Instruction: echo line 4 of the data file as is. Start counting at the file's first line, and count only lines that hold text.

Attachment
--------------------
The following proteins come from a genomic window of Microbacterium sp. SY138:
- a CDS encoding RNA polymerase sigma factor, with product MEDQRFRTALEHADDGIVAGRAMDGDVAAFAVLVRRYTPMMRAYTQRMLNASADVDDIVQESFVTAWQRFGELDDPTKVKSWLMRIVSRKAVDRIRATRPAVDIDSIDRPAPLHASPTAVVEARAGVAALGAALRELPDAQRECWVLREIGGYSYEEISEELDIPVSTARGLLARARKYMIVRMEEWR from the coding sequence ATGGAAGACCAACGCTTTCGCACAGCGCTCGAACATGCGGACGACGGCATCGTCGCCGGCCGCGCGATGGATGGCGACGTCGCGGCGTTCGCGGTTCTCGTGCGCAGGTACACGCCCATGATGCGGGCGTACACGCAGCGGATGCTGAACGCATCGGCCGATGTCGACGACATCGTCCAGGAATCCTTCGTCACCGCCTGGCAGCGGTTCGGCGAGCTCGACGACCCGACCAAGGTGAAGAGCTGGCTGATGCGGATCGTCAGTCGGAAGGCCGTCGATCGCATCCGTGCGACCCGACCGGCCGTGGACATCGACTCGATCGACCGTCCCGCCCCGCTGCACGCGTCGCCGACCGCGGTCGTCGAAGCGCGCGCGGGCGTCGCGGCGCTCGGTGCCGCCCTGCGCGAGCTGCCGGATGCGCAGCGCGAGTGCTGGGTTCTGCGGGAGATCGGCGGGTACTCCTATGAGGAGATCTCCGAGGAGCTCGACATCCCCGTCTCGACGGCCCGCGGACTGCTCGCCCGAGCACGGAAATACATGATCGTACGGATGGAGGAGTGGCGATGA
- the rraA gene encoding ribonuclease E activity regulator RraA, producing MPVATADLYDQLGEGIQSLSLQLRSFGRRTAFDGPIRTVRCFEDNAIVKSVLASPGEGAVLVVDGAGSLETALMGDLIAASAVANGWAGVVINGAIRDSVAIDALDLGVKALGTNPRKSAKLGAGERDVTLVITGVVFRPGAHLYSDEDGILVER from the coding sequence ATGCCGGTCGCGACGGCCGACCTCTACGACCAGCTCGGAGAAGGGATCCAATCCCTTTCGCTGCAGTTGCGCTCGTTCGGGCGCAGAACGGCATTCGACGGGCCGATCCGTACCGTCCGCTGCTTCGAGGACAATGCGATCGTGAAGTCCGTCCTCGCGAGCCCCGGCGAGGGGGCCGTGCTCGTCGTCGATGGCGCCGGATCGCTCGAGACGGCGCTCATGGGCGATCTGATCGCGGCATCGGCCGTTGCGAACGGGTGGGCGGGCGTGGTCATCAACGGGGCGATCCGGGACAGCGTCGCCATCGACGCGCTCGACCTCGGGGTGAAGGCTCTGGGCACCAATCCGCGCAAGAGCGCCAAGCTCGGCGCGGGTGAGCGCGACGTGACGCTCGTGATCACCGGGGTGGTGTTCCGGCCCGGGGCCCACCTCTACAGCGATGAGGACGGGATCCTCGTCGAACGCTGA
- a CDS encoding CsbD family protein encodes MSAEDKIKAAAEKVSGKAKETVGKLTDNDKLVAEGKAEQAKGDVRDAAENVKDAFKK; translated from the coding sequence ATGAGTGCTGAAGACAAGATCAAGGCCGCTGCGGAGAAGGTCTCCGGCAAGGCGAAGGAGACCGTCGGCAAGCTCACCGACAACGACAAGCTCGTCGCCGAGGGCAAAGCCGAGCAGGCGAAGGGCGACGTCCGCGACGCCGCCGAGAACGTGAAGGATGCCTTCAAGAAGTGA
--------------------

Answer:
- a CDS encoding CsbD family protein encodes MSAEDKIKAAAEKVSGKAKETVGKLTDNDKLVAEGKAEQAKGDVRDAAENVKDAFKK; translated from the coding sequence ATGAGTGCTGAAGACAAGATCAAGGCCGCTGCGGAGAAGGTCTCCGGCAAGGCGAAGGAGACCGTCGGCAAGCTCACCGACAACGACAAGCTCGTCGCCGAGGGCAAAGCCGAGCAGGCGAAGGGCGACGTCCGCGACGCCGCCGAGAACGTGAAGGATGCCTTCAAGAAGTGA